The statement made by Nicola Sturgeon, the Scottish First Minister, on 4 June 2021.
Good afternoon. Thanks for joining us today.
As you can see, Jason is here with me and he will help me answer questions later.
Before then though, if I can just give an update on the overall Covid situation, starting obviously as usual with today’s statistics.
Yesterday, there were 992 positive cases reported.
304 of these are in the Greater Glasgow and Clyde area, 213 in Lothian, and 144 in Tayside.
The total number of cases represents 3.9% of all of the tests carried out, and the overall number of confirmed cases is now 238,893.
There are currently 116 people in hospital, with Covid – and that is 6 more than yesterday.
And 8 people are receiving intensive care, which is the same as yesterday.
Sadly, I need to report that 2 deaths were reported over the past 24 hours which means that the total number of deaths registered, under the daily definition, is now 7,676.
And as always, I really do want to convey my condolences to everyone who has lost someone.
Let me also briefly update on the vaccination programme.
As of this morning, and I’ll slow down a bit here for the benefit of our signer, 3,326,005 people have received a first dose of the vaccine.
That’s an increase of 20,193 since yesterday.
In addition to that, 32,952 people got a second dose yesterday. And that brings the total number of second doses to 2,170,570.
So as you can see, the vaccination programme continues to progress extremely well, and again I want to say thank you to everyone across the country who is delivering that.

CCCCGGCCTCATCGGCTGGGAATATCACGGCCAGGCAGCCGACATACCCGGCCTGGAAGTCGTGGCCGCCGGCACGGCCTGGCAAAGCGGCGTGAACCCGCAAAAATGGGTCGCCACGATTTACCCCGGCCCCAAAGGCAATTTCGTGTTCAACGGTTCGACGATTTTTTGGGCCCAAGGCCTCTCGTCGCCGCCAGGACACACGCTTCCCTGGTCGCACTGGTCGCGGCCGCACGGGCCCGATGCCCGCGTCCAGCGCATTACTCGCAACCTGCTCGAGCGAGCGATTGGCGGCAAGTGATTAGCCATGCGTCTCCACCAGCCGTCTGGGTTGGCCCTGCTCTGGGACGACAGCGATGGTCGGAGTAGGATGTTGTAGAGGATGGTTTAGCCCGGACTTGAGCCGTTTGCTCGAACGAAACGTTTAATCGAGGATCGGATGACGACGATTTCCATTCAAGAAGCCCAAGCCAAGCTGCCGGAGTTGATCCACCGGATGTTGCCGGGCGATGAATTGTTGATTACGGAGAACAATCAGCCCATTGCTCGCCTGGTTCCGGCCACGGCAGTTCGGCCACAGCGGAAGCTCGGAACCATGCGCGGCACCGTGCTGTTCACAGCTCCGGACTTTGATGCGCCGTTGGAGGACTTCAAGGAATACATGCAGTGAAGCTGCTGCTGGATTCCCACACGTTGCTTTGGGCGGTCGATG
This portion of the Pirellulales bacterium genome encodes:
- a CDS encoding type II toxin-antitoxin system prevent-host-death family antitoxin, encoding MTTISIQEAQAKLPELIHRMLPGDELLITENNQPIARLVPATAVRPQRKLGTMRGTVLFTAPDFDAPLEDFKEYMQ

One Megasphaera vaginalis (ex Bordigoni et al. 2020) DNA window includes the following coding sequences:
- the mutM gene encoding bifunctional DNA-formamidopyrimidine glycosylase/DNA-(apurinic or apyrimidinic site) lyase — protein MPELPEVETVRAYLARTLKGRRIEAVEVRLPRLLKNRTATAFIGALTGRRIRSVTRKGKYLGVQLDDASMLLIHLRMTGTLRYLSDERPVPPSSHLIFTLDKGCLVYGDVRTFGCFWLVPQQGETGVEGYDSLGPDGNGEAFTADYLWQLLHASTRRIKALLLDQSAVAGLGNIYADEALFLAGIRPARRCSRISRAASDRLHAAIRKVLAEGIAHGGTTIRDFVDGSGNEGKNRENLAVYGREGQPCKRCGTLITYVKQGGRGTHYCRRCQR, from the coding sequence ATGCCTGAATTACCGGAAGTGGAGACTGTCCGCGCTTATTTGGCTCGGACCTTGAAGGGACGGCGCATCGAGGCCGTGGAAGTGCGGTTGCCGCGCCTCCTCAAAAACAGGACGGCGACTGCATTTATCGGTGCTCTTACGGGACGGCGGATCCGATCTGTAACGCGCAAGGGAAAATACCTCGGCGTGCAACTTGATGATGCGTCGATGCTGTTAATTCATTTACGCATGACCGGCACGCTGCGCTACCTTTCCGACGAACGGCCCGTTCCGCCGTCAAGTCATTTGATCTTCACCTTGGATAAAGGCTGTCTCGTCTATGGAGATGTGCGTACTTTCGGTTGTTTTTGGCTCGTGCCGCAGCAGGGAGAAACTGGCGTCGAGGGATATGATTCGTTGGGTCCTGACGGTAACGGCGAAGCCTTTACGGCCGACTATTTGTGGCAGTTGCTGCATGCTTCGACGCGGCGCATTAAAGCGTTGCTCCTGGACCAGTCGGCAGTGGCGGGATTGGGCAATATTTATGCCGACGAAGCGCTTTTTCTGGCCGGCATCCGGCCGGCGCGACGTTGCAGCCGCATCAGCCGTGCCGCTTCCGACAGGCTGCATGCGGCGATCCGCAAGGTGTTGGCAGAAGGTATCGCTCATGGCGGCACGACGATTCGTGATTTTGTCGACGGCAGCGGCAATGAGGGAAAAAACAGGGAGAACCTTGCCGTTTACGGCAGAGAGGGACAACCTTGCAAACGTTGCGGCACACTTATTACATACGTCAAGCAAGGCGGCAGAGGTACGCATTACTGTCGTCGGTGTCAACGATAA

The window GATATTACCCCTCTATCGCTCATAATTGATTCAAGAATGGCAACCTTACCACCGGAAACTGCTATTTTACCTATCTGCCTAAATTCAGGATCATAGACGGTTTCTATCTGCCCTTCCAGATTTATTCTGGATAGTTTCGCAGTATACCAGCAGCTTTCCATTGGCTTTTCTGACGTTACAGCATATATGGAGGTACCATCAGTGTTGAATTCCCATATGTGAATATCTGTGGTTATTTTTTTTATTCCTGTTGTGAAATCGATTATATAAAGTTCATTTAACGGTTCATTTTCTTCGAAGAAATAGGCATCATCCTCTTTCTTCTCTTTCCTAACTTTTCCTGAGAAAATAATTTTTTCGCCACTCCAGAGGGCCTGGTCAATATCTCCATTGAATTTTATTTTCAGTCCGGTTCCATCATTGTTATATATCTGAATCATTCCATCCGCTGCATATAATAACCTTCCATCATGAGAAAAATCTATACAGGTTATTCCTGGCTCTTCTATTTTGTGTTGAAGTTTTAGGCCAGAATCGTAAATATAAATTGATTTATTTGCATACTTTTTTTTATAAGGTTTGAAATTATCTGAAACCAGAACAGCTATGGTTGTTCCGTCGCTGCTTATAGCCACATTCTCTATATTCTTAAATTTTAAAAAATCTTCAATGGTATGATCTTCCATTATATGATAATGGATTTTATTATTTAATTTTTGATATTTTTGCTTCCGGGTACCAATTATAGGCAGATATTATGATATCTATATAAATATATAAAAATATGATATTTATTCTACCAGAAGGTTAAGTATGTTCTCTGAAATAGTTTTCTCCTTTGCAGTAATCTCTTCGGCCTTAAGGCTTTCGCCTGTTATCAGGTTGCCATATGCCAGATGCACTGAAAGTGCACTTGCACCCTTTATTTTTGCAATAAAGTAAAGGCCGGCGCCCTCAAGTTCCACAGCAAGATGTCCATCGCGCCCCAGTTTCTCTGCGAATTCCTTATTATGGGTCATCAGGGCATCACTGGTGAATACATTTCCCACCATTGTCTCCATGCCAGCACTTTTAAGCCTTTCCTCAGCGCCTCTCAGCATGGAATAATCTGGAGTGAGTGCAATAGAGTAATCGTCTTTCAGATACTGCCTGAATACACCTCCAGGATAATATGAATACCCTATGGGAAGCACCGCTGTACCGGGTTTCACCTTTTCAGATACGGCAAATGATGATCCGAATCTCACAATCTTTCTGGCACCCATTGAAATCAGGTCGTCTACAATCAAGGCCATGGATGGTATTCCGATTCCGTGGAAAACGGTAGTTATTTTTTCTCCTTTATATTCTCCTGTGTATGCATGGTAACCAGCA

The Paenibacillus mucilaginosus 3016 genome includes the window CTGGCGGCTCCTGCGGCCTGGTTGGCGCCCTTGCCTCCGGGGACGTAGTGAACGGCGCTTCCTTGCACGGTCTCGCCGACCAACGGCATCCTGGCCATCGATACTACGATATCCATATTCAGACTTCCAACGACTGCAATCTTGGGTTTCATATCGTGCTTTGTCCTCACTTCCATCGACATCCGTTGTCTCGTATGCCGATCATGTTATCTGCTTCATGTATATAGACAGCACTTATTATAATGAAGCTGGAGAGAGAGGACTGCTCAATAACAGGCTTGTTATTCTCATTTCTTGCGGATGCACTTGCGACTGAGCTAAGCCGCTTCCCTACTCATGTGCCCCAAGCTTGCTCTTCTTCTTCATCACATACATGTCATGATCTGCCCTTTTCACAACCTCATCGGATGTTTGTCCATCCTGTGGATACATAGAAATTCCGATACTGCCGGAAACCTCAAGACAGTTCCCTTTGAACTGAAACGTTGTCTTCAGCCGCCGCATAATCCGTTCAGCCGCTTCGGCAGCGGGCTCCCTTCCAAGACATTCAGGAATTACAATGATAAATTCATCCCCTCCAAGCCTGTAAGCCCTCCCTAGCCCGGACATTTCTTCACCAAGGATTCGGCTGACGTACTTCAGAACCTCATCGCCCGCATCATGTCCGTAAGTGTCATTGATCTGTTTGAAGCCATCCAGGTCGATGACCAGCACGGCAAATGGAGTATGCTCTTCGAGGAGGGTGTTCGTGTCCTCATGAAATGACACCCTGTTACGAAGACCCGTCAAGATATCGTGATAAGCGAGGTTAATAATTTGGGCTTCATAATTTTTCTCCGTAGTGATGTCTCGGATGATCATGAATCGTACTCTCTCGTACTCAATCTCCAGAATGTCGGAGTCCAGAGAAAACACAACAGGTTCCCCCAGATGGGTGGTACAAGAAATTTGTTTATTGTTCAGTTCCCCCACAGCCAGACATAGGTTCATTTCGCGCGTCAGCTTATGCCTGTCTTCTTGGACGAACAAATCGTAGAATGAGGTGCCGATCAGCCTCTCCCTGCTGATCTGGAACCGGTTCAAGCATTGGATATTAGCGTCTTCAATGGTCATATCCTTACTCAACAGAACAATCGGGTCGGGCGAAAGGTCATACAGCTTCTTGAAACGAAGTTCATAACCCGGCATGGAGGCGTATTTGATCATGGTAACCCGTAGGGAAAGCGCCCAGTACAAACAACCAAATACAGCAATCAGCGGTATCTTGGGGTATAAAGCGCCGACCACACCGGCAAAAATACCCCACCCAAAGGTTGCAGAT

However – as I set out earlier in the week – and as you can very clearly see from today’s figures, we are at a very critical juncture right now, in what we still hope, very much still hope and believe is a transition to a less restrictive way of dealing with Covid. But the position we are in now on that transition is a fragile one and that will inform my comments today and the tone of the comment I want to make today.
On the downside, as we can see, cases are rising again – and they have more than tripled in the last month. Today the more than 900 cases that have been reported is the highest number of new cases since the 17th February.
The R number is now estimated to be above 1. Indeed, many experts believe that not just Scotland, but the UK is now at the start of a third wave of Covid.
Underlying this – and indeed driving this – is the new Delta variant, which now makes up the majority of all new cases in Scotland.
This variant is thought to be quite significantly more transmissible than even the Kent variant that we were dealing with at the turn of the year. And there is as you may have seen reported last night and this morning, there is early data suggesting that – all else being equal – it may increase the risk of hospitalisation.
Now, hopefully vaccines are reducing overall the risk of hospitalisation but even if it is a lower risk, the early data suggest that this new Delta variant has a higher risk than the variants that went before it. But it’s important to say, that is something that’s still under investigation and what has been reported in the last 24 hours is early data.
Now all of that obviously gives us cause for concern and right throughout this I’ve never tried to shy away from saying to you when we’re in a period, that should make all of us sit up and remember that this virus isn’t done with us yet.
However, that said there is an upside now as well, and it’s an upside that we didn’t have at the start of the first wave or even at the start of the second wave – and that is, of course, the vaccines.